The dollar hovered near 16-month highs versus a basket of its major rivals after gaining overnight as traders bet on the relative outperformance of the U.S. economy and continued rate increases by the Federal Reserve.
The Fed staying ahead of the curve on its tightening path would be further underscored by expectations the Bank of Japan would leave its easy policy intact when it reviews rates later in the day.
The dollar strengthened to a three-week high versus the Japanese yen trade at 113.21, having gained 0.6 per cent the previous day.
The BOJ is expected to signal its readiness to maintain its massive stimulus programme for the time being, as global trade frictions and financial market jitters cloud the economic outlook.
"We don't expect any fireworks from today's BoJ meeting. They are most likely to reiterate the message that they are going to stay patient with respect to accommodative policy," said Sim Moh Siong, currency strategist at Bank of Singapore.
"I still see the main driver for the dollar/yen be U.S. 10 year bond yields and the overall level of risk aversion in the system which can be gauged by the VIX index."
The U.S. 10-year treasury bond yields have been inching higher for the last three sessions and was last traded at 3.12 per cent. This when compared with the 10-year Japanese government bond yield of 0.12 per cent, highlights the gap in favour of the dollar.
The dollar index, a gauge of its value versus six major peers, kept its overnight gains to trade at 97.
It climbed to a 16-month high at 97.02 on Tuesday, backed by stronger than expected U.S. economic data as well as deteriorating fundamentals for the euro, which makes up around 58 percent of the index.
U.S. consumer confidence rose to an 18-year high in October, driven largely a robust labour market, suggesting strong economic growth could persist in the near term. That follows last week's data which showed the U.S. economy slowed less than expected in the third quarter.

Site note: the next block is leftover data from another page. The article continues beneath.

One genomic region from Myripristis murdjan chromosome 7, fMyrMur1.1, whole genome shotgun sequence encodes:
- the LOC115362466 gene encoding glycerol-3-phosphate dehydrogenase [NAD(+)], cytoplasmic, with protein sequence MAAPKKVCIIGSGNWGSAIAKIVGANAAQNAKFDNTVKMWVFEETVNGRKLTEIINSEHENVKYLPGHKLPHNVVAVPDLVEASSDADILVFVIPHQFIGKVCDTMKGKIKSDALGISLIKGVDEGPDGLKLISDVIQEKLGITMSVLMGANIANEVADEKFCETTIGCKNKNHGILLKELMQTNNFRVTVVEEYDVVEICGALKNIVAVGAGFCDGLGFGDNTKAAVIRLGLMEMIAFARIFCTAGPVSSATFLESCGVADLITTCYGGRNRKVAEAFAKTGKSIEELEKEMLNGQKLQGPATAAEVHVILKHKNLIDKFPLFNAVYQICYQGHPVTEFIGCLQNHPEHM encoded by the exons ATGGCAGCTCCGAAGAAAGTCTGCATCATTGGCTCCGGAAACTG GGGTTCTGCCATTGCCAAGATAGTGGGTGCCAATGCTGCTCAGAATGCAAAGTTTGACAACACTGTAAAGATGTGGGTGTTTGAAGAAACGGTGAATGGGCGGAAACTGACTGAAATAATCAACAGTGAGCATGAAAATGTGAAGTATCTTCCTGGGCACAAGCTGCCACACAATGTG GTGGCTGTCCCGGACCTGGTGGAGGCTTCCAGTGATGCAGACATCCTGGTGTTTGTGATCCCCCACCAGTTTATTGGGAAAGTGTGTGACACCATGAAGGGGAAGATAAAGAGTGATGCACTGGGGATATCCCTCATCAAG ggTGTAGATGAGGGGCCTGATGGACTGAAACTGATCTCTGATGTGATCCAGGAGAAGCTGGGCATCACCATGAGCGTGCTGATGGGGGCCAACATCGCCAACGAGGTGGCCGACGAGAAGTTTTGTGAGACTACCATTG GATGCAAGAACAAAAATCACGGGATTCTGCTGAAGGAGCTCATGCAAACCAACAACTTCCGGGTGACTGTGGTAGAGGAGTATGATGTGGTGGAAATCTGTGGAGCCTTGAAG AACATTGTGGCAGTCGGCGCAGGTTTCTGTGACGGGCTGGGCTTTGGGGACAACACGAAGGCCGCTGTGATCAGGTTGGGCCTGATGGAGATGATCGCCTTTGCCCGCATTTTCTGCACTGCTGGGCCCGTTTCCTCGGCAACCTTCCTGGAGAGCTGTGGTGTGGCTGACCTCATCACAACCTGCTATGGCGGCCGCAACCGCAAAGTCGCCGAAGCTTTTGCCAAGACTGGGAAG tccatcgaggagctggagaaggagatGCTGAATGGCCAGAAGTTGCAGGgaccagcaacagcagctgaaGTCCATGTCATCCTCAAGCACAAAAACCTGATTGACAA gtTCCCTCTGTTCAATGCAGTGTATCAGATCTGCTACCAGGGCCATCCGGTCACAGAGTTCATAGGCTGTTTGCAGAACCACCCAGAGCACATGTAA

In contrast, economic data out of Europe disappointed analysts as the eurozone economy grew less than expected in the third quarter.
The euro changed hands at $1.1343, steady from its New York close. The single currency has lost 2.3 per cent versus the greenback in October.
The sterling held close to its mid-August lows, hovering at $1.2705, after credit ratings agency Standard & Poor's said a 'no-deal' Brexit would be likely to tip Britain into a recession on Tuesday.[
Sterling traders would be turning their attention to the Bank of England's monetary policy meeting on Thursday when it is expected to keep interest rates on hold and detail conditions necessary for policy tightening.
Focus in Asia would also be on the Chinese yuan currency, which hit a 10-year low this week on growing worries over the economic fallout of a heated Sino-U.S. trade row.
The yuan traded marginally weaker at 6.97 per dollar in offshore trade.
The yuan has been pressured by worries about slowing Chinese economic growth and a potential sharp escalation in the U.S.-China trade war, falling this week to its lowest level in a decade in onshore trading.
The Australian dollar dipped 0.35 per cent to $0.7080 after the release of domestic inflation data.
(With inputs from agencies.)